The ISTQB defines Testing Efficiency as the number of defects resolved over the total number of defects reported. This is meant to measure the test team by the relevance of the bugs they report. A low efficiency would imply that the test team is reporting many bugs that are not worth fixing.
This view is pretty limited and simplistic.
A better approach would be to measure the “resolution category” for the bugs that are closed. The bugs, when resolved, are marked with a category like “fixed”, “Cannot Duplicate”, or “Duplicate of another bug”. The categories can be graphed on a pie chart:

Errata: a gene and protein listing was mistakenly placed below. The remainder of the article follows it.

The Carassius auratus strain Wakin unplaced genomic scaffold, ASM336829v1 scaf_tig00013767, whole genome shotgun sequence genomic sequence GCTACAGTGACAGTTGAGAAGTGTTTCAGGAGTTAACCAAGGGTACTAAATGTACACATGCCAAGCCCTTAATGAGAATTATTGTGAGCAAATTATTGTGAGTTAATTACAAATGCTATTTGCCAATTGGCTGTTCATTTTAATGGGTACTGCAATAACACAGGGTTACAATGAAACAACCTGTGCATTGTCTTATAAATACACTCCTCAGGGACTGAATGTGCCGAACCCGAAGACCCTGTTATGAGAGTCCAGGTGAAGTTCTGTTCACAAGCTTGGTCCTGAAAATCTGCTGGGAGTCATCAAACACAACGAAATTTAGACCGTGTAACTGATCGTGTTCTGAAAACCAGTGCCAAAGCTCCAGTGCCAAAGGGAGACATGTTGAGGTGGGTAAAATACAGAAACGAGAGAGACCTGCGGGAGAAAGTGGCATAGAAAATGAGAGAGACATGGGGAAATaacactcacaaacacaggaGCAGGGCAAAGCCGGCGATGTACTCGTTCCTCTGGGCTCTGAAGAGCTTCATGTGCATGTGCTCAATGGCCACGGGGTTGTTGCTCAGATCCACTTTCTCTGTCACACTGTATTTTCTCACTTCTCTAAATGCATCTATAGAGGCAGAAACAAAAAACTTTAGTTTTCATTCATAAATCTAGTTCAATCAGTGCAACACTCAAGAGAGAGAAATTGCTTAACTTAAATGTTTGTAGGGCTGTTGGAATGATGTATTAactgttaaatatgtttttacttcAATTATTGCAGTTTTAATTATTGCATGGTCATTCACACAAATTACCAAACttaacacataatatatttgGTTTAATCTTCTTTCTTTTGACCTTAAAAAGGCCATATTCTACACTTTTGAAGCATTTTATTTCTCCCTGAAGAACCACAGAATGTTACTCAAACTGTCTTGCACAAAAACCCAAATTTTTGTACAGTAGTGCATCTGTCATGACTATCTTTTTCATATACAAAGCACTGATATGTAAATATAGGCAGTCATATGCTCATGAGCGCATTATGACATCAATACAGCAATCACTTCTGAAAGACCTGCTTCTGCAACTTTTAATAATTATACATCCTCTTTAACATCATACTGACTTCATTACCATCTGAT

Now, you can have a conversation about the bugs being reported, and whether improvements are warranted. We had this exact issue in a team that I lead a while back. We made a few adjustments:
Duplicate – we upgraded the bug tracking system to improve the search function. This allowed the testers to search for duplicates before submitting a new bug. If they found a bug already, they reviewed it to see if they could add any new information.
Cannot Duplicate – for these, we did bug huddles with the developers. Showing them a demo of the bug before writing/submitting the bug. This practice really helped get the bugs fixed faster, by eliminating the back-forth that sometimes happens.
Business Decision – Many of these were closed by the developers without involving the Product Manager in the decision. We added the PM as the person to “verify” bugs closed with this resolution to make sure they agreed.
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